iFramed for a crime I didn't commit
February 11, 2006 9:48 AM   Subscribe

I'm trying to get iFrames, anchors and hyperlinks to play nice together.

PLEASE don't tell me not to use iFrames. It's not my decision -- the client insists.

That said, pageA.html contains a large iFrame that is reading in content from datafile.html. In datafile.html, there are anchors. Let's say there's an anchor called "anchor01".

I've been asked to create a NEW page -- pageB.html -- that links to the pageA.html -- but it needs to link to anchor01. Of course, anchor01 is not actually IN pageA.html, so when I link to pageA.html#anchor01, it doesn't work. Anchor01 is in datafile.html, but I'm hoping there's a way to link to it (without linking directly to datafile.html) THROUGH pageA.html -- since pageA is sucking in all of datafile.

I'm open to html, css, javascript and backend solutions -- the simpler the better. And, of course, this need to be x-browser.

My old friend Google is failing me. Or maybe I'm failing him.
posted by grumblebee to Computers & Internet (12 answers total)
Linking to an anchor really means scrolling the that anchor.

I suspect the following will work, but I haven't tested it:

1. you need to scroll the frame's content. Presumably, this is, in javascriipt, something liike:

c.scrollTop = a.offsetTop, where c is the content in the iframe and a is the anchor within that content.

2. You need -- presumably -- to do that scrolling only when the full url is pagea.html#anchor1

So you need an onload javascript on pagea that looks at document.location.href and sees if ends with "#anchor1" -- in which case it needs to find the iframe (which you can presumably hardcode) and scroll it as in step 1.

The actual coding I leave to you.
posted by orthogonality at 10:27 AM on February 11, 2006

Rather than worrying about the exact position of an object as ortho describes, you might have better luck using Javascript's location.hash property. If you want to scroll to a particular anchor in a given page, you would use:

document.location.hash = 'anchorname';

Implementing this in pageA.html to control the location.hash in datafile.html should be fairly straightforward, depending on the scripting capability available on the server. (PHP? ASP?)

A quick test indicates this function works as expected in Mozilla, Firefox, and IE6 on Win32. I'm not at all certain about Mac browsers.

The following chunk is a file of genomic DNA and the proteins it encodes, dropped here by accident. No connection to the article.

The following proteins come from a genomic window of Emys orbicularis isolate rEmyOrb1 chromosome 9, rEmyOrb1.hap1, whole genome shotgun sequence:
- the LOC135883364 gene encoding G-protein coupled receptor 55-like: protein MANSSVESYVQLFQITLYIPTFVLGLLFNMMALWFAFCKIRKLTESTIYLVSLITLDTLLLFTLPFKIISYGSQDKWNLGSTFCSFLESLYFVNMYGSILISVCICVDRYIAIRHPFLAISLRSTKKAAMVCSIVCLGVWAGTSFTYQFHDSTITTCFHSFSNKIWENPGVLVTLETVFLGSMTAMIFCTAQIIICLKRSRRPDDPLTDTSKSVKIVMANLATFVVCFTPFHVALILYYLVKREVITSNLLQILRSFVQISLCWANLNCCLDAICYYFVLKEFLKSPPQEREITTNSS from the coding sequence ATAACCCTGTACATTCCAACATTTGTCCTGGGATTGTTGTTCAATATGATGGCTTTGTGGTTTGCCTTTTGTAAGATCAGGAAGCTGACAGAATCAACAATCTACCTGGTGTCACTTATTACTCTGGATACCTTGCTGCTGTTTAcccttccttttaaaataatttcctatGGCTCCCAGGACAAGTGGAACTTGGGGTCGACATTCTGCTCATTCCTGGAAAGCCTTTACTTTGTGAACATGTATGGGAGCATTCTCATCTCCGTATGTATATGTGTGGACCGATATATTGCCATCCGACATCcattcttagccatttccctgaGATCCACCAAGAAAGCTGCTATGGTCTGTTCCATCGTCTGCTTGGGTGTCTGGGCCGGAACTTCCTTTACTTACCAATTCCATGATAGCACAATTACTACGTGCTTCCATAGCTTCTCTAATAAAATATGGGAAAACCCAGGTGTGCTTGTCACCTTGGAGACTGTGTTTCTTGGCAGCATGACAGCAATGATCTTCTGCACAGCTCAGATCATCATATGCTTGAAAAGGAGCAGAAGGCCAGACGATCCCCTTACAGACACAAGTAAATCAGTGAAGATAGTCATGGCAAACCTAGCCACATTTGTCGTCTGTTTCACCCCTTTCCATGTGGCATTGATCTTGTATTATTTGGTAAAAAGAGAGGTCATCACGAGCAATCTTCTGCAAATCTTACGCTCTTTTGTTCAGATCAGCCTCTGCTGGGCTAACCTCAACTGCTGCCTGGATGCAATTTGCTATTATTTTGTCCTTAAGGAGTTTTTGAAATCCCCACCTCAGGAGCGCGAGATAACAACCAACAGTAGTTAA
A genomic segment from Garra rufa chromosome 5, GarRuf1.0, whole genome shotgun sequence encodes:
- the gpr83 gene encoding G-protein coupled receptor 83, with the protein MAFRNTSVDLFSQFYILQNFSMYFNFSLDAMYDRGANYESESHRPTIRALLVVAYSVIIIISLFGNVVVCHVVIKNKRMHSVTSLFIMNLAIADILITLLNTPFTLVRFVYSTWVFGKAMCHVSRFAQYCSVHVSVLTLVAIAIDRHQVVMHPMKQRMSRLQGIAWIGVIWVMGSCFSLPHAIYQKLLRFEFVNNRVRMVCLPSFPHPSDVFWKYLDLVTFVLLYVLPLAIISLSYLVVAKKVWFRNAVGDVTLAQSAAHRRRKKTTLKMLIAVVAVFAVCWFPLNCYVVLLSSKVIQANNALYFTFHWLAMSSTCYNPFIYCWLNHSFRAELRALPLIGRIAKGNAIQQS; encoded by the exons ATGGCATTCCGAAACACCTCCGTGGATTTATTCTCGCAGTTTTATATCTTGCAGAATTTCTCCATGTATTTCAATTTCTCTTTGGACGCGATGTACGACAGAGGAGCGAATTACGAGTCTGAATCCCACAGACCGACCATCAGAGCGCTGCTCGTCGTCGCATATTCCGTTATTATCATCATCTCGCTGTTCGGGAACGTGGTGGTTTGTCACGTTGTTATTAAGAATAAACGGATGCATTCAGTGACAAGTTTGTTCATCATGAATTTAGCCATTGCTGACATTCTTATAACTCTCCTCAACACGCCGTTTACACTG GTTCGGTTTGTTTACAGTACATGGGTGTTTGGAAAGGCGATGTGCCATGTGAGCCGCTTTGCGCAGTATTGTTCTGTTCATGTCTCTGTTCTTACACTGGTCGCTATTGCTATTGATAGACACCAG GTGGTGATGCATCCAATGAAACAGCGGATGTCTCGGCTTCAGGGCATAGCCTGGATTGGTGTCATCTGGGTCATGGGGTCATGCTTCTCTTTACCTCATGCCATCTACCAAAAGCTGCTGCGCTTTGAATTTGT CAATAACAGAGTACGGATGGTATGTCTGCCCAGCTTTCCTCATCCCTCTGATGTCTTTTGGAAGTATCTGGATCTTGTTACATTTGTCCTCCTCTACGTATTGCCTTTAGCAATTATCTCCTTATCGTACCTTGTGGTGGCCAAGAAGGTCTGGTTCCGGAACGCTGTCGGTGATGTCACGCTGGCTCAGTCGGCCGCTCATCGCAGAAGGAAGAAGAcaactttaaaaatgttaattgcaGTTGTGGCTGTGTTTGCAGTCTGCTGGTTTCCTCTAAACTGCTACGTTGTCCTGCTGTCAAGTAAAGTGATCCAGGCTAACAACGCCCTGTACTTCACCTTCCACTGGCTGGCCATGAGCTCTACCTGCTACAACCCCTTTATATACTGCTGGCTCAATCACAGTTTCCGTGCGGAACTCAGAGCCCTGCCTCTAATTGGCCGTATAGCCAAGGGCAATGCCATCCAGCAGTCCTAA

posted by Danelope at 10:41 AM on February 11, 2006

I found a forum thread where this question appears to be asked and answered. The sample code is in a zipped attachment (direct link to ZIP), but it might be worth a look.
posted by misterbrandt at 10:47 AM on February 11, 2006

Eh, I never really use iframes; a quick look shows there's a simpler answer:

Just specify (or leave out) the anchor in the iframe tag. This works in Firefox and IE.

You note that you are open to a backend solution, so:
When your backend gets a request for pageA.html#anchor1, return a version pageA.html inwhich the iframe's src attribute is "datafile.html#anchor01"

When your backend gets a request for just plain pageA.html, return a version of pageA.html where the iframe's src attribute is just plain "datafile.html".

Anchored version of pageA.html:

<body bgcolor=red>
<p>Now is the time for all good men</p>
<iframe src="iframecontained.html#anchor01">
<p>Your browser does not support iframes.</p>
<p>Now is the time for all good women</p>

Unanchored version of pagea.html:

<body bgcolor=red>
<p>Now is the time for all good men</p>
<iframe src="iframecontained.html">
<p>Your browser does not support iframes.</p>
<p>Now is the time for all good women</p>
posted by orthogonality at 10:55 AM on February 11, 2006

As an alternative to using an iframe, why not use a div with overflow:scroll and use javascript (either a simple hide/show mechanism or XMLHttpRequest) to dynamically change the content of it? You can get it nicely accessible, and it is functionally the same as an iframe.
posted by charmston at 11:42 AM on February 11, 2006